Friday, July 22, 2011
Making your own fertilizers to supplement poor desert soil
Arizona soil, like desert soil everywhere, is highly alkaline and very low in nitrogen. Increasing the nitrogen content of your soil is the most important thing you need to do. Lowering the alkali level is also worthwhile, though not as pressing. If your nitrogen is too low, your plants will turn yellow and fail to fruit.
The expensive way to increase nitrogen is, of course, just to buy fertilizer supplements, such as blood meal or peat moss.
If you raise animals, their droppings are an excellent source of nitrogen, and from their remains you can make your own blood meal and bone meal. Blood meal is just dehydrated blood, and bone meal is just powdered bone, after all.
Amending the soil with lots of organic material is always a helpful choice. The ultimate example of this is plowing under cover crops, especially the "nitrogen fixing" types, like clover or fava beans. Of course, a compost pile is good for this purpose too.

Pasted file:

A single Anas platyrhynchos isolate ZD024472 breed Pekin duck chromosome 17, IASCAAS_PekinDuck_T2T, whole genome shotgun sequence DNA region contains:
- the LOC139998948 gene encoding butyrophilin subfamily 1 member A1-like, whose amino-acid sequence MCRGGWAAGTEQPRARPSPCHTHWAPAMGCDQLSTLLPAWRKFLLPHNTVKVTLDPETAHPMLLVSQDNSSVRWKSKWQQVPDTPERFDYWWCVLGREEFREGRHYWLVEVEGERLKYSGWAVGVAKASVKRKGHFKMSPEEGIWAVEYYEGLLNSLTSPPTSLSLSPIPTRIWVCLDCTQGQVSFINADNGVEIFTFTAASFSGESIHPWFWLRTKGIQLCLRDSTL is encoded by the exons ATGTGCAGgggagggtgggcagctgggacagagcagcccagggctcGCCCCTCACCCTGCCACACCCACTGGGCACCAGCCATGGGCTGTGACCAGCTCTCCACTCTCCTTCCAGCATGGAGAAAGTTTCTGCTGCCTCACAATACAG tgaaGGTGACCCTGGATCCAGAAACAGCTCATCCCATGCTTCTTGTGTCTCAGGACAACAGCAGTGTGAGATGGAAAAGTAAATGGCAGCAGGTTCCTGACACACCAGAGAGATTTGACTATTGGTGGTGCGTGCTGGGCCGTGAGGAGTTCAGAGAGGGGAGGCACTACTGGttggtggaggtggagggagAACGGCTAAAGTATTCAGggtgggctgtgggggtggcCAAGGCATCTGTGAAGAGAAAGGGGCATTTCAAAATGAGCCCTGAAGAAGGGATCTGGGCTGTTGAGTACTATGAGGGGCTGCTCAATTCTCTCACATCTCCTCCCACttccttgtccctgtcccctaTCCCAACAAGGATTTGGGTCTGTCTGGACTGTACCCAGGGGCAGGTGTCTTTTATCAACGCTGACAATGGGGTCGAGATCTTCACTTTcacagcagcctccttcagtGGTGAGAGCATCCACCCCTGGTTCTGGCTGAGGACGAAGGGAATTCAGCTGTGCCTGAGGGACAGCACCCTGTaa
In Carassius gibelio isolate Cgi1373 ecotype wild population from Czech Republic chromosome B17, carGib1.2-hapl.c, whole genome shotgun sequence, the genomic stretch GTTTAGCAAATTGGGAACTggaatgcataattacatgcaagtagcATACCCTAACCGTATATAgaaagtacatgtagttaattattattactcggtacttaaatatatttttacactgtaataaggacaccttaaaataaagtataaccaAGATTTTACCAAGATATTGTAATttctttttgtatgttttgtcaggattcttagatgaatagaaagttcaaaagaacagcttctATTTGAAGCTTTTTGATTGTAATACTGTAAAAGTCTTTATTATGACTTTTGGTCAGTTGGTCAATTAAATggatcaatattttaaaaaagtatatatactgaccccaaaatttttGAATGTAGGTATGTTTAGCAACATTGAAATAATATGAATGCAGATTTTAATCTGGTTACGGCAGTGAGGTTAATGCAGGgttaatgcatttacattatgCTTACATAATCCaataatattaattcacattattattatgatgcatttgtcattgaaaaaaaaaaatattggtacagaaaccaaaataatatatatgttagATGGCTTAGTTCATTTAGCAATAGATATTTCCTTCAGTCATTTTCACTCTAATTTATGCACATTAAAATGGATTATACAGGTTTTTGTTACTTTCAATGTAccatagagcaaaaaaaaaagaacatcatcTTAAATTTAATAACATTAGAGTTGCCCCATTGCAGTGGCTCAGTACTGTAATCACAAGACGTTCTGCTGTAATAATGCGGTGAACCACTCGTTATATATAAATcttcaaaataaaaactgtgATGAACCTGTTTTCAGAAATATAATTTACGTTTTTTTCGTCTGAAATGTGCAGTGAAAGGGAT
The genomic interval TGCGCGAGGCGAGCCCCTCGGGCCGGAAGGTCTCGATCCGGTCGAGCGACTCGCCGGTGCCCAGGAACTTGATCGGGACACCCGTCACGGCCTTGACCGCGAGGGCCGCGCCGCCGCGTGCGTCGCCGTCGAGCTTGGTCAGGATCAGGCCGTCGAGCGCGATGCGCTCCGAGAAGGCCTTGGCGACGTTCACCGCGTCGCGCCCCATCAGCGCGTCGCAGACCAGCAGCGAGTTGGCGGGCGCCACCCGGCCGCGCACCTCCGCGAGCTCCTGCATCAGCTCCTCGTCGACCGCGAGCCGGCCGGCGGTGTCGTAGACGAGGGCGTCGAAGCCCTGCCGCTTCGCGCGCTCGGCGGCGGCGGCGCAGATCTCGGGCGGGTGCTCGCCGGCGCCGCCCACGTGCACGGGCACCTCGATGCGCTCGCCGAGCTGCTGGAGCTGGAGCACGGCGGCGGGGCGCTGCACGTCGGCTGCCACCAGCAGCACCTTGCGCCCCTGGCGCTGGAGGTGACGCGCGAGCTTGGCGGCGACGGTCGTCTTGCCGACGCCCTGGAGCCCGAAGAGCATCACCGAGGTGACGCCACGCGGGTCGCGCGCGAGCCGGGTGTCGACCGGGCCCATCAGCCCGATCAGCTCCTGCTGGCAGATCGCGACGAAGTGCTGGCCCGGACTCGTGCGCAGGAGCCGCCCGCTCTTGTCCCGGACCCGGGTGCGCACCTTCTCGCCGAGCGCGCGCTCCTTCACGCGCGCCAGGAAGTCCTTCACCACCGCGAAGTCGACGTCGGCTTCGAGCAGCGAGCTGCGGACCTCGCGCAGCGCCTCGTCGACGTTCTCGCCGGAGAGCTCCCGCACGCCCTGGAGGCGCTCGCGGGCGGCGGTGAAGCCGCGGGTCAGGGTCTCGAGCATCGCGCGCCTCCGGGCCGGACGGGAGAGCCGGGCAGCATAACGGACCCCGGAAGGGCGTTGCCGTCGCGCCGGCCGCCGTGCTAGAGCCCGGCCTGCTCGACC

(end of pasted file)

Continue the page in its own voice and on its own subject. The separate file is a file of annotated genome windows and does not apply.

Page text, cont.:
But, there is an even easier method.
Now, I think the attractiveness of this "easy button" method depends on how much "hippy" you've got in you. I don't think the average suburban-housewife kitchen-window gardener wants to follow through with this method.. but the more hippy-type environmentalist and off-the-grid permaculturist will find it quite useful.. in a word: urine.
Basically, this stuff is the ultimate "wonder amendment" for desert soils, being acidic and high in nitrogen. Its N/P/K value is approximately 12/1/3. Obviously, it is easily available (don't even need a trip to the store!), comes cheap, and in large volumes...
It is too acidic to use directly on plants, so it needs to be diluted before use. A bucket full of water, or a standard flush, dilute it perfectly.
The good news is, urine is completely sterile, not dangerous at all (unlike the, ehem, "solid wastes" produced by humans). Don't use it, though, if you are sick, or on medications.
You can see some other cool suggestion in an article over at Survival Blog (http://www.survivalblog.com/2011/07/how_does_your_garden_grow_afte.html).
Posted by Justin at 12:16 PM